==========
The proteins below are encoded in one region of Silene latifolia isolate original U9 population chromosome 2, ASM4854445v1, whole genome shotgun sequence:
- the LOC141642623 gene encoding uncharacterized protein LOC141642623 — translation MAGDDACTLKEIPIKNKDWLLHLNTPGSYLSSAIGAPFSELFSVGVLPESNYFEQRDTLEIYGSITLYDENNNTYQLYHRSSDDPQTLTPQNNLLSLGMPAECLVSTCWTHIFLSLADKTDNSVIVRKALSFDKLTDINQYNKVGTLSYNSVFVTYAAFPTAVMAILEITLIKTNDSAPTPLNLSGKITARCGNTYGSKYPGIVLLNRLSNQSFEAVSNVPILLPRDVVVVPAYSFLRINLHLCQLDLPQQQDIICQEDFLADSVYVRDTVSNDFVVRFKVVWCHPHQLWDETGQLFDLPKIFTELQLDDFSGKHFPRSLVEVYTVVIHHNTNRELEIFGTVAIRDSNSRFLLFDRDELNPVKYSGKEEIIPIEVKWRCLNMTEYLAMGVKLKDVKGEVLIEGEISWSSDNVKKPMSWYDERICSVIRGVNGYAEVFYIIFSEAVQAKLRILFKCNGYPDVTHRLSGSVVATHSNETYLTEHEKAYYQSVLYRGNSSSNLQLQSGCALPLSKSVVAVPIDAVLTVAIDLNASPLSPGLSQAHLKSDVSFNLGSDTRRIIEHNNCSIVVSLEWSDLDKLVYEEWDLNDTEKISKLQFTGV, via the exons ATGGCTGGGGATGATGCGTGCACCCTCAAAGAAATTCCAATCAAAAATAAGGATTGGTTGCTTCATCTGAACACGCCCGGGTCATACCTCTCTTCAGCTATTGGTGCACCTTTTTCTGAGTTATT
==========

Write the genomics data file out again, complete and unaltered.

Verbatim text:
The proteins below are encoded in one region of Silene latifolia isolate original U9 population chromosome 2, ASM4854445v1, whole genome shotgun sequence:
- the LOC141642623 gene encoding uncharacterized protein LOC141642623 — translation MAGDDACTLKEIPIKNKDWLLHLNTPGSYLSSAIGAPFSELFSVGVLPESNYFEQRDTLEIYGSITLYDENNNTYQLYHRSSDDPQTLTPQNNLLSLGMPAECLVSTCWTHIFLSLADKTDNSVIVRKALSFDKLTDINQYNKVGTLSYNSVFVTYAAFPTAVMAILEITLIKTNDSAPTPLNLSGKITARCGNTYGSKYPGIVLLNRLSNQSFEAVSNVPILLPRDVVVVPAYSFLRINLHLCQLDLPQQQDIICQEDFLADSVYVRDTVSNDFVVRFKVVWCHPHQLWDETGQLFDLPKIFTELQLDDFSGKHFPRSLVEVYTVVIHHNTNRELEIFGTVAIRDSNSRFLLFDRDELNPVKYSGKEEIIPIEVKWRCLNMTEYLAMGVKLKDVKGEVLIEGEISWSSDNVKKPMSWYDERICSVIRGVNGYAEVFYIIFSEAVQAKLRILFKCNGYPDVTHRLSGSVVATHSNETYLTEHEKAYYQSVLYRGNSSSNLQLQSGCALPLSKSVVAVPIDAVLTVAIDLNASPLSPGLSQAHLKSDVSFNLGSDTRRIIEHNNCSIVVSLEWSDLDKLVYEEWDLNDTEKISKLQFTGV, via the exons ATGGCTGGGGATGATGCGTGCACCCTCAAAGAAATTCCAATCAAAAATAAGGATTGGTTGCTTCATCTGAACACGCCCGGGTCATACCTCTCTTCAGCTATTGGTGCACCTTTTTCTGAGTTATT